In the top 3.
Platt's flight through the swamp.
The tearing away of little Emily from her mother.
During a Bogo sale this book piqued my interest. Then I discovered I live only 34 miles from the location of Northup's slavery! I was born in Alexandria,La. and have lived here nearly all of my life. I am familiar with the locations of all the places mentioned in the book. It's stunning to realize that the events in this book are so close geographically, and culturally to me. Even if this book weren't true, (and it is), it is still gripping and deeply moving. It made me to considering more the suffering of African Americans and the reasons why the Deep South culture is what it is today. Nevertheless, neither resentment nor prejudice comes from the pen of Northup, but only thankfulness and honesty.
A first hand account of life as it was in that time in history. The untiring voice of Louis Gossett Jr. brings to life the words of the author.
Mr. Northup was careful to remind his readers that he was writing only from his own experiences and not from what he had heard from others. He was an impressive gentleman.
Mr. Gossett did a wonderful job in his narration. He made you believe that it was actually Mr. Northup telling the story.
I absolutely would listen to this story again. The narrative was remarkable. Louis Gossett at his finest.
The recounting of a free-man being stolen away into captivity. It's just riveting. Everyone can imagine the emotions that must have flowed.
My favorite scene is when the family is reunited.
Yes. Louis Gossett, Jr provides an excellent speaking voice in this audio book. His voice keeps the listener wanting to hear what will happen next in the narrative.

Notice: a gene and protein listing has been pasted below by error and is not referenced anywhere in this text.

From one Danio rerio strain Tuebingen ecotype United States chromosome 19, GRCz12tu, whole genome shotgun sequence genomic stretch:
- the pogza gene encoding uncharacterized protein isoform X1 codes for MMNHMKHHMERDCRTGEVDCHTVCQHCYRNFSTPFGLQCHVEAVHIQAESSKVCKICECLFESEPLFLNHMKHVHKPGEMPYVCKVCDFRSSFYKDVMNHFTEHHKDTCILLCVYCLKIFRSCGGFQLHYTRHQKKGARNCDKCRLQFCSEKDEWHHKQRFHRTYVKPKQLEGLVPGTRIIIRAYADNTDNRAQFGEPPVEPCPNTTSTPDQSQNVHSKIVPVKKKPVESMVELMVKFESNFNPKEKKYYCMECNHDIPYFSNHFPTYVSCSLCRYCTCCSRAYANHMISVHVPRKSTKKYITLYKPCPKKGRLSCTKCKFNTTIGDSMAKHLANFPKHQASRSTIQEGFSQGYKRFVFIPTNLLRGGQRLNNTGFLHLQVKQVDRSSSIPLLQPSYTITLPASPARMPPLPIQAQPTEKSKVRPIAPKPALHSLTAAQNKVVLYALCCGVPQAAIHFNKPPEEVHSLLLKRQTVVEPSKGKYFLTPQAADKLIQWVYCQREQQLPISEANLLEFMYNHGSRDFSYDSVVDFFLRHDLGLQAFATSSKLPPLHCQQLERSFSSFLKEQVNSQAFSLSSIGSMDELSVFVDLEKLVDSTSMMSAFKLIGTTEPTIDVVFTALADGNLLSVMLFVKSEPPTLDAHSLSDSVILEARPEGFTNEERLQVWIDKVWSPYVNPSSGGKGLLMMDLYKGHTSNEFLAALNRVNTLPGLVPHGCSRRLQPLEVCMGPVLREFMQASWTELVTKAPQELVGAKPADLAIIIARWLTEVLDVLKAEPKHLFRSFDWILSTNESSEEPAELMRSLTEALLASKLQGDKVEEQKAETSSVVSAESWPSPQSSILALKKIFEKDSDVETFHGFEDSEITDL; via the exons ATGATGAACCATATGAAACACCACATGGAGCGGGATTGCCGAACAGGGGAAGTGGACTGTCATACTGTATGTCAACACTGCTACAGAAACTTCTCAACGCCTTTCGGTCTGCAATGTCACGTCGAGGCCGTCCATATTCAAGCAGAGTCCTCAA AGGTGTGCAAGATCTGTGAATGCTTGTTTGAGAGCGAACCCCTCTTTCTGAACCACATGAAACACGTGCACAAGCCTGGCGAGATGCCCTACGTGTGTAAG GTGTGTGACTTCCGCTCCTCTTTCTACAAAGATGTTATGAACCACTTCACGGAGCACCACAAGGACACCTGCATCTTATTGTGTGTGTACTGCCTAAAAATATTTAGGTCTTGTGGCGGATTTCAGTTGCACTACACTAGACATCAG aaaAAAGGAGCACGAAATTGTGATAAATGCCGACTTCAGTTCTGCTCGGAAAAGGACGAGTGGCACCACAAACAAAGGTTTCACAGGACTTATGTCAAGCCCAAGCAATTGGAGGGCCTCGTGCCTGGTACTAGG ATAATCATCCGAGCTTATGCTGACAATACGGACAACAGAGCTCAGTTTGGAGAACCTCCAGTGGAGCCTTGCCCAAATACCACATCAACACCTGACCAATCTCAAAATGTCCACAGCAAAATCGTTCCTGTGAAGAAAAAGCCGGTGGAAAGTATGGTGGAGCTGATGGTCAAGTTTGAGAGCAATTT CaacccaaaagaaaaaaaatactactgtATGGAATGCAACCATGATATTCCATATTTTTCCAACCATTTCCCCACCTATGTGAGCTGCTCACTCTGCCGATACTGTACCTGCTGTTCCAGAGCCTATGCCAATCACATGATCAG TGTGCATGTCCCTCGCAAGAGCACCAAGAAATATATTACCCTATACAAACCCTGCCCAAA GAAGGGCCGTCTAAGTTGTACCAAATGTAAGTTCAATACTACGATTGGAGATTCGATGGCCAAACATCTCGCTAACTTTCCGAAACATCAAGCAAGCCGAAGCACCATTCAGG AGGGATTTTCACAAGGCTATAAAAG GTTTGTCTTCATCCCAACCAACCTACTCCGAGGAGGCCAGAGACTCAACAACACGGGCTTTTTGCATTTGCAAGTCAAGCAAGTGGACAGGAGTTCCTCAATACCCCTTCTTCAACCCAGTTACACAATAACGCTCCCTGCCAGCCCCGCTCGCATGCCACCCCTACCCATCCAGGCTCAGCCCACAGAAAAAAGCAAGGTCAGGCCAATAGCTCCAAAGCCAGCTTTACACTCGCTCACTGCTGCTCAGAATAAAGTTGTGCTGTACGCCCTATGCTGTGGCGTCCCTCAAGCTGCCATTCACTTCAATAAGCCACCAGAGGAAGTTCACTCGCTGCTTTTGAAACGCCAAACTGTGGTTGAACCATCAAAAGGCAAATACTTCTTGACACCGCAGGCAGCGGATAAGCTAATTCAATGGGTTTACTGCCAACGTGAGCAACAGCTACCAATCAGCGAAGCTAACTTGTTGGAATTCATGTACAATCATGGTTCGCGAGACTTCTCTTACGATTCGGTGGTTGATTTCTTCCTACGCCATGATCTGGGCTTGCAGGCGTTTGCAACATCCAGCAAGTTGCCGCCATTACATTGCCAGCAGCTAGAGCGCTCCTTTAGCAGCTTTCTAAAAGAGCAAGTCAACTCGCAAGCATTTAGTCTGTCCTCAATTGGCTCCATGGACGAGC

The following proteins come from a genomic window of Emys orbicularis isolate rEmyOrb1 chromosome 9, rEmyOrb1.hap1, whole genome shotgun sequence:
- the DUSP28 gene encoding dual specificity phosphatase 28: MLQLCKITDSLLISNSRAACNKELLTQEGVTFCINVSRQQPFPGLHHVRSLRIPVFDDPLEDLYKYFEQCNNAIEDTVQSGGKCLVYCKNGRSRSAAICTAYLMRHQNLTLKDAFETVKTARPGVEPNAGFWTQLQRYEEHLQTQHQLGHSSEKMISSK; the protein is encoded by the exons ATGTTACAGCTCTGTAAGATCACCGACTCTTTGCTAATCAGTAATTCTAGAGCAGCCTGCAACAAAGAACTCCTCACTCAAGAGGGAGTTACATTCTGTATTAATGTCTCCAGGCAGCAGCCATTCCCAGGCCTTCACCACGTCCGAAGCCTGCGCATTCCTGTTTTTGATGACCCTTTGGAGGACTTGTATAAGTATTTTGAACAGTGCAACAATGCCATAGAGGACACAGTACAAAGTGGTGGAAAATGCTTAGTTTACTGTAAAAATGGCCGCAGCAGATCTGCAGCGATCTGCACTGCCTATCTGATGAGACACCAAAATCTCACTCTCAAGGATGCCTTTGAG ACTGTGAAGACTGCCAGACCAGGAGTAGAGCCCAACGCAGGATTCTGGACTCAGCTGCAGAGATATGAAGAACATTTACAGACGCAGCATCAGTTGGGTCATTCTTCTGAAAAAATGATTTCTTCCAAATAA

Of course, Solomon. He was the focal point in the story and his plight was meant to be heard.
Yes, but because of human obligations, I was forced to listen in multiple sitting, which proved to be very entertaining.
The story is phenomenal. I read along in the book just to be sure I did miss anything.
Just another girl with too many books and not enough time for them all.
Like most book lovers I NEVER, EVER see the movie before reading the book. NEVER! Until now.
A week before I started reading this book I went to see the movie with the ladies from my book club. This book was selected as our November book of the month. The theme of the month was "Book to Movie", so of course we had to see the movie together.
FYI, this is not going to be a review about the movie at all.
The story of Solomon Northup starts out giving the reader a sense of the life he lead as a born-free African American living in the North with a wife and three children. Solomon was a musician and very well respected in his community by Whites and Blacks alike. After accepting a temporary job to play with a traveling "circus" Solomon is mislead and drugged by his employers in captivity. This is were the book gets...sad...upsetting...frustrating...speechless!
Solomon gives the readers an overview of his twelve long agonizing years as a plantation worker who's life and family mean nothing at all to his overseers and Masters. Solomon unlike many of his fellow slaves could read and write and if anyone knew it, would mean his death.
Could you image? First being kidnapped then having your name changed? Sold into slavery with all of its brutality, hunger, and misery? Despite all of that Solomon keep a small glimmer of hope throughout it all.
At times I had to remind myself this is non-fiction. This is the real deal 100%.